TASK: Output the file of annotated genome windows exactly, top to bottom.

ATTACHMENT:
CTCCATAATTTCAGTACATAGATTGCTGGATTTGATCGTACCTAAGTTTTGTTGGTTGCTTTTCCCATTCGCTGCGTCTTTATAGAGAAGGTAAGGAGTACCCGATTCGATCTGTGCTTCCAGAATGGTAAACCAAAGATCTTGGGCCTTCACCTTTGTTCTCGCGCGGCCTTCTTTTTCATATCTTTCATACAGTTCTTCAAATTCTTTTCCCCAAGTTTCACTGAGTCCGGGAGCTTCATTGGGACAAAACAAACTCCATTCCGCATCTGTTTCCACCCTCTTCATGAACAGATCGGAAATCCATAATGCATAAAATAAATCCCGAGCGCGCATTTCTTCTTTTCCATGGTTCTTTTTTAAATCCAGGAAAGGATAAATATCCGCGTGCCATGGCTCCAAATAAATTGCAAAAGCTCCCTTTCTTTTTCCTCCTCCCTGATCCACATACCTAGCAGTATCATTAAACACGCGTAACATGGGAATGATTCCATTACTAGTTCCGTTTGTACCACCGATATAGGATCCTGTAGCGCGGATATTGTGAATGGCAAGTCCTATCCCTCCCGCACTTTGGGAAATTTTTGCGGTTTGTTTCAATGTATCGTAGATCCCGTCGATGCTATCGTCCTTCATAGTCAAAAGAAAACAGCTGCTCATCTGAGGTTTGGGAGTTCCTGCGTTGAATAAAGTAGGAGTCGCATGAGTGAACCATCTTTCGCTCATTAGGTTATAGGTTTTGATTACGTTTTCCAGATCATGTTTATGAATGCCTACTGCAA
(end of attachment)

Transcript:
CTCCATAATTTCAGTACATAGATTGCTGGATTTGATCGTACCTAAGTTTTGTTGGTTGCTTTTCCCATTCGCTGCGTCTTTATAGAGAAGGTAAGGAGTACCCGATTCGATCTGTGCTTCCAGAATGGTAAACCAAAGATCTTGGGCCTTCACCTTTGTTCTCGCGCGGCCTTCTTTTTCATATCTTTCATACAGTTCTTCAAATTCTTTTCCCCAAGTTTCACTGAGTCCGGGAGCTTCATTGGGACAAAACAAACTCCATTCCGCATCTGTTTCCACCCTCTTCATGAACAGATCGGAAATCCATAATGCATAAAATAAATCCCGAGCGCGCATTTCTTCTTTTCCATGGTTCTTTTTTAAATCCAGGAAAGGATAAATATCCGCGTGCCATGGCTCCAAATAAATTGCAAAAGCTCCCTTTCTTTTTCCTCCTCCCTGATCCACATACCTAGCAGTATCATTAAACACGCGTAACATGGGAATGATTCCATTACTAGTTCCGTTTGTACCACCGATATAGGATCCTGTAGCGCGGATATTGTGAATGGCAAGTCCTATCCCTCCCGCACTTTGGGAAATTTTTGCGGTTTGTTTCAATGTATCGTAGATCCCGTCGATGCTATCGTCCTTCATAGTCAAAAGAAAACAGCTGCTCATCTGAGGTTTGGGAGTTCCTGCGTTGAATAAAGTAGGAGTCGCATGAGTGAACCATCTTTCGCTCATTAGGTTATAGGTTTTGATTACGTTTTCCAGATCATGTTTATGAATGCCTACTGCAA